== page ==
With nearly 24 years of experience working in the addiction treatment field, Susanne Tarleton brings a wealth of knowledge, creativity, and heart to her job as the Director of Outpatient Services at Promises Treatment Centers. A licensed clinical psychologist with a doctorate in clinical psychology and a certification in drug and alcohol counseling, Susanne has been an integral part of the Promises treatment team for 11 years.
After working as a clinical psychologist at St. John’s Hospital and Cedars-Sinai, Susanne was introduced to the founder of Promises, Richard Rogg, and was asked to be the Clinical Director of Promises in Malibu, a position she held for ten years. “I could do things at Promises that I couldn’t do in hospitals, and that was very inspiring for me,” she said, explaining that she also developed the equine therapy program at Promises, which was the first in the region. “We started the equine therapy phenomenon, and now it’s standard treatment at many treatment centers.”
One of the reasons Susanne became a psychologist is that she started seeing so many other symptoms in addition to substance abuse, such as depression and anxiety. She wanted to learn more, which led her to specializing in dual diagnosis. Susanne also trained in trauma work, including EMDR and somatic experiencing. Many people who suffer from addiction have experienced trauma and turn to alcohol and drugs to self-medicate, so identifying trauma is an integral part of treatment.
Last year, Susanne was presented with the opportunity to become the Director of Outpatient Services in West Los Angeles. “They wanted the program to have a strong clinical foundation, so I was excited to accept,” she said, explaining that she’s been in this position since July 2009. “We recently moved into a wonderfully spacious building, which is very conducive to giving clients the space they need to recover. I think the environment has so much to do with how people heal,” she added.
In Outpatient Services, clients experience the next stage of recovery—the transition back to work, home, and life in general. They are taught life skills and can participate in yoga, a nutrition group, and a life coaching program. “We are preparing people for what comes next,” Susanne explained. “Clients are assigned a primary clinician just as they are in residential treatment, and they also have a family therapist,” she added. “We’ve really expanded family therapy, as addiction doesn’t just affect the individual—family members need to be just as involved in treatment.”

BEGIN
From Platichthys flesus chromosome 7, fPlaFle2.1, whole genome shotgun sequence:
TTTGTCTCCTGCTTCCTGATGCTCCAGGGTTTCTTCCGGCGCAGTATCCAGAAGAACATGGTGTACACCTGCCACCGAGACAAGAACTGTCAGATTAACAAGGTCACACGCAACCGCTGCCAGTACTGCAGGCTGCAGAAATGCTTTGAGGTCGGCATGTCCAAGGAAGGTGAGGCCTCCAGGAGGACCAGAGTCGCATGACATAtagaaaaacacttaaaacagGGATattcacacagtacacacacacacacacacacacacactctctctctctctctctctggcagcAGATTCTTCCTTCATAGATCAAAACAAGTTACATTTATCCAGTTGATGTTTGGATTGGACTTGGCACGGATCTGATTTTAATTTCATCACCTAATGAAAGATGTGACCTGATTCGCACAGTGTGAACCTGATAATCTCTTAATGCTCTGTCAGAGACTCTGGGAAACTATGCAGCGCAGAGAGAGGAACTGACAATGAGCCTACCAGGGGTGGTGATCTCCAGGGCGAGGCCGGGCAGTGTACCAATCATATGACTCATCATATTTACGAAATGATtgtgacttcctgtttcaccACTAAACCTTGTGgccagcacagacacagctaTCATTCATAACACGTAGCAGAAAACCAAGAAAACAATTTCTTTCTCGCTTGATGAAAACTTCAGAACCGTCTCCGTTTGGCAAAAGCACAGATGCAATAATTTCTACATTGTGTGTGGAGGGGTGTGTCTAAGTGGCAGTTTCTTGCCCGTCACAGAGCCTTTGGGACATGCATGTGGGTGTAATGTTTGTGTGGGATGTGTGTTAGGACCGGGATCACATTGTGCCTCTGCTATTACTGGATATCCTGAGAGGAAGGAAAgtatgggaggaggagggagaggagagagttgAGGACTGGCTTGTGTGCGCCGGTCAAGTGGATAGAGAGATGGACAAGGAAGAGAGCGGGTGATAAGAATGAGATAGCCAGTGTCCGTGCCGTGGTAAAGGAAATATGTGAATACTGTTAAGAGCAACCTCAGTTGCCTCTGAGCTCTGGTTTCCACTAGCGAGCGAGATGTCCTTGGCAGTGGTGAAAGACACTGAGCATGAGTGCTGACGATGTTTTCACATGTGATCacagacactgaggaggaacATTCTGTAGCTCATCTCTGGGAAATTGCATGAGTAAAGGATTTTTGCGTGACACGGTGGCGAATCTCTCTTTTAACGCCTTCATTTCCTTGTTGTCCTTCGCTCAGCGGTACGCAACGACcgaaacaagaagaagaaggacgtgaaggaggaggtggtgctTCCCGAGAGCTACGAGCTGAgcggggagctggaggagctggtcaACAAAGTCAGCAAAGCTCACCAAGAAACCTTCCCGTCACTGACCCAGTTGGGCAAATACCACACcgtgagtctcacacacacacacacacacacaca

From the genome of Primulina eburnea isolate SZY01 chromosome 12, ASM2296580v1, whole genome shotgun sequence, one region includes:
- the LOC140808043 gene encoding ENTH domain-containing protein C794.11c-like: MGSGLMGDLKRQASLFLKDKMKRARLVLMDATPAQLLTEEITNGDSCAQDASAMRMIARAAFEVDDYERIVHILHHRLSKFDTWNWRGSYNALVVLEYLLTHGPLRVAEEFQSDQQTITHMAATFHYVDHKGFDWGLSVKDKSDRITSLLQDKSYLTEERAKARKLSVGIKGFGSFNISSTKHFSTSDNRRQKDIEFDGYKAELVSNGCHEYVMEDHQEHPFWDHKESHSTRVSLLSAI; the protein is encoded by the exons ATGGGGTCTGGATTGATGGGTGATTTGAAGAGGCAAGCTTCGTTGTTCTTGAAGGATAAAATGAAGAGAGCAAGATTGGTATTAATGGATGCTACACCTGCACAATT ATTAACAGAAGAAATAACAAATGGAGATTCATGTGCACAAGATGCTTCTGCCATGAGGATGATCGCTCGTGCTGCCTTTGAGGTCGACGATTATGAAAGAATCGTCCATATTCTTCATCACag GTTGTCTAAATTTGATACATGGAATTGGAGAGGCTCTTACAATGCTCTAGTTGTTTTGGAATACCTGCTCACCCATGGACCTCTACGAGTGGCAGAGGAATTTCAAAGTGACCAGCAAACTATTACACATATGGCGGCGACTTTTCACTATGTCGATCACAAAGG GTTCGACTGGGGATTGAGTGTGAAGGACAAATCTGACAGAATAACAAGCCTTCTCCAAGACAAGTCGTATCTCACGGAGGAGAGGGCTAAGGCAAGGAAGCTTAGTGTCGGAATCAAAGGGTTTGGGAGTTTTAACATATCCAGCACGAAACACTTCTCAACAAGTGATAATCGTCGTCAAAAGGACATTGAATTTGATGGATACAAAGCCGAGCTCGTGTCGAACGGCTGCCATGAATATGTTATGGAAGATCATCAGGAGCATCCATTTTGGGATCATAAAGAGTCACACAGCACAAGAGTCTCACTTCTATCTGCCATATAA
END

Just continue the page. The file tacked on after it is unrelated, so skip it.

Susanne notes that the most important element is the client’s connection with the individual therapist. “While group is also important, clients form a connection with their therapist or counselor and that connection is what helps them throughout the program,” she explained, adding that feedback surveys show that the clients agree. “But the connection with peers and the 12-step community is also very important,” she added. “Our mission is to help people connect with ongoing recovery, because as they step down, they need to be more engaged with the outside world. They need to build a life outside of meetings, but they also need to integrate the 12-step model into their lives and use the resources we equip them with.”
Many times clients want to extend their time in the outpatient program. “They form a connection and a bond, and I think it’s because we treat the individual and give special attention to their specific needs,” Susanne said. “The staff is like a family, and the way we communicate and interact is key to helping clients. It also makes clients feel supported and comfortable. The clients know that the staff is very skilled and professional, but they’re also very human and accessible,” she added, noting that Promises provides a great deal of structure without being rigid. “That compassionate understanding is very attractive, and people will tell us Promises is like no other place they’ve been,” she said, adding that the creative, individualized treatment at Promises makes it stand out among other treatment centers.
Susanne noted that the outpatient program doesn’t just treat Promises clients—people from the community or those who have been through other treatment programs are welcomed with open arms. “Some people think we are simply the next phase of treatment for Promises patients, but we’re much more than that,” she explained. “We also have a lot of fun—we take recovery very seriously but we also know that life needs to be fun; it needs to be celebrated.”